Bank of America and Bank of New York Mellon offered loan modification with principal reduction of $35,000 to Texas Homeowners
At Duke Seth, PLLC, clients are not just the file numbers or loan numbers. We care about our clients. Mr. & Mrs. G from Amarillo, Texas engaged Duke Seth, PLLC to stop the threatened foreclosure on their house and to obtain a loan modification. A lawsuit was filed against Bank of America and Bank of New York, challenging their right to foreclose on Mr. & Mrs. G’s property, as a “Lender” by attorney Meenu Seth. Defendants removed the lawsuit from the State District Court to the Federal District Court and filed motion to dismiss, which was denied by U.S. District Court. Defendants then filed the Motion for Summary Judgment, which was also denied by the Court, which forced Bank of America and Bank of New York to consider the loan modification option seriously. Along with the ongoing litigation, attorney Meenu Seth also started the loan modification negotiations with the counsel of Bank of America and Bank of New York. After weeks of intense negotiations, Mr. & Mrs. G were offered a loan modification with a principal reduction of $35,000.00 and an interest rate of 2.5%.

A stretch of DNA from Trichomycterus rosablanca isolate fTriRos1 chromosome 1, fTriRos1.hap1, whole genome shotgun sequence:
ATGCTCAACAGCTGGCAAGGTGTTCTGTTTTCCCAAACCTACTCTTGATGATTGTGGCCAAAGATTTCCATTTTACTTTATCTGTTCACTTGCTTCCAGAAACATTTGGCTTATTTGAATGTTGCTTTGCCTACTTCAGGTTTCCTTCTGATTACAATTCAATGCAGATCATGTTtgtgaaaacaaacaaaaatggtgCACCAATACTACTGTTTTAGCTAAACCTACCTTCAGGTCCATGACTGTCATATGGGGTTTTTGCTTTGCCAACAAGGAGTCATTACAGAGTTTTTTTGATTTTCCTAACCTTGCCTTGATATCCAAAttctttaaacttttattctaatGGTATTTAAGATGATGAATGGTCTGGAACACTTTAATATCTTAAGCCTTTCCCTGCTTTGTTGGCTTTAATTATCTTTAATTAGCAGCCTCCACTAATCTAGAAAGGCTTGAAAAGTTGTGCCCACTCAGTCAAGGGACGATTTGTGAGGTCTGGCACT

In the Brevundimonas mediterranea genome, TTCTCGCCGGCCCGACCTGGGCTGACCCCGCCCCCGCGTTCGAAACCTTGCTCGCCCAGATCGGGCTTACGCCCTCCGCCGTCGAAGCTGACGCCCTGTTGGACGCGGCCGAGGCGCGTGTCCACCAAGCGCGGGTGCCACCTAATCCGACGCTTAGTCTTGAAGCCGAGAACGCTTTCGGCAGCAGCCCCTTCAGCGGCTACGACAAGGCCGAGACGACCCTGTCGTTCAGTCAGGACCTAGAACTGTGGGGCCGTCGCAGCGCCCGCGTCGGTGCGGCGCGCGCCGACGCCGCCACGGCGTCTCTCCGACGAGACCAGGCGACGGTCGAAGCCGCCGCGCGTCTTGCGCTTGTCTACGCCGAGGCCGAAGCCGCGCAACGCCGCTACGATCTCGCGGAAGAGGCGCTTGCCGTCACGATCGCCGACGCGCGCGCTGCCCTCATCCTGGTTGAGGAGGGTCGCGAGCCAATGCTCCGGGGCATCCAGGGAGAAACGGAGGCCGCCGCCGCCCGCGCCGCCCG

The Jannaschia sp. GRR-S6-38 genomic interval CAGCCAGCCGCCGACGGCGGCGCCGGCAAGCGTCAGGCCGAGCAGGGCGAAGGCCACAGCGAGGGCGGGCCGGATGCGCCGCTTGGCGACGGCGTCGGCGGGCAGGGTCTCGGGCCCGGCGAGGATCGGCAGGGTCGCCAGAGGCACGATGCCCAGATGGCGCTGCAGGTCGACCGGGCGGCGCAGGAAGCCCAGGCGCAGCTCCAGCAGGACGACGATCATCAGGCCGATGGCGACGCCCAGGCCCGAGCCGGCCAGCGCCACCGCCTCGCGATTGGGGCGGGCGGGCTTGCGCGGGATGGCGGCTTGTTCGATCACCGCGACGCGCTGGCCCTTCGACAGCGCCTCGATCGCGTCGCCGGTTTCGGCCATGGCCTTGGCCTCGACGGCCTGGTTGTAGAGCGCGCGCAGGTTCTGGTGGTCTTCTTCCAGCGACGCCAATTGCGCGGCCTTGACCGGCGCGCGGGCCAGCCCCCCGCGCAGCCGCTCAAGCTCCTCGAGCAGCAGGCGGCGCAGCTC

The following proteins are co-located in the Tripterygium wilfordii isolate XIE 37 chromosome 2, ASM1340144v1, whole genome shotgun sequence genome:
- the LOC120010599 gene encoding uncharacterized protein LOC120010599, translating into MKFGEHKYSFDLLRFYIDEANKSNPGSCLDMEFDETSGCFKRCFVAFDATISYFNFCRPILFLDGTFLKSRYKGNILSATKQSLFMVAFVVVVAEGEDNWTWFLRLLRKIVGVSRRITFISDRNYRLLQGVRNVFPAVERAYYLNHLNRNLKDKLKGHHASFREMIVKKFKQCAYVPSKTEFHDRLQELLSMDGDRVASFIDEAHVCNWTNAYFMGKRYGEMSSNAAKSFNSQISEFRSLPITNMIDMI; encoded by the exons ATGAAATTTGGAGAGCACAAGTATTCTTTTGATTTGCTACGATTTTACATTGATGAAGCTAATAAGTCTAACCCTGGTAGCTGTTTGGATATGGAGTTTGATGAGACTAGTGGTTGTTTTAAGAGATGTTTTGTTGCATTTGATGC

Mr. & Mrs. G are now enjoying their home for three months now. Attorneys at Duke Seth, PLLC work hard for these happy endings.
It’s hard to believe that we’re now six years removed from the onset of the financial crisis. Lehman Brothers filed for Chapter 11 bankruptcy protection on September 15, 2008, in what is the largest bankruptcy filing in U.S. history. Unfortunately, that was just the beginning.
CNBC put out a very interesting piece revisiting the Lehman debacle and looking at the bailout that never materialized for this bank. It takes a look back at some of the decision-making and some of the input that went into those decisions.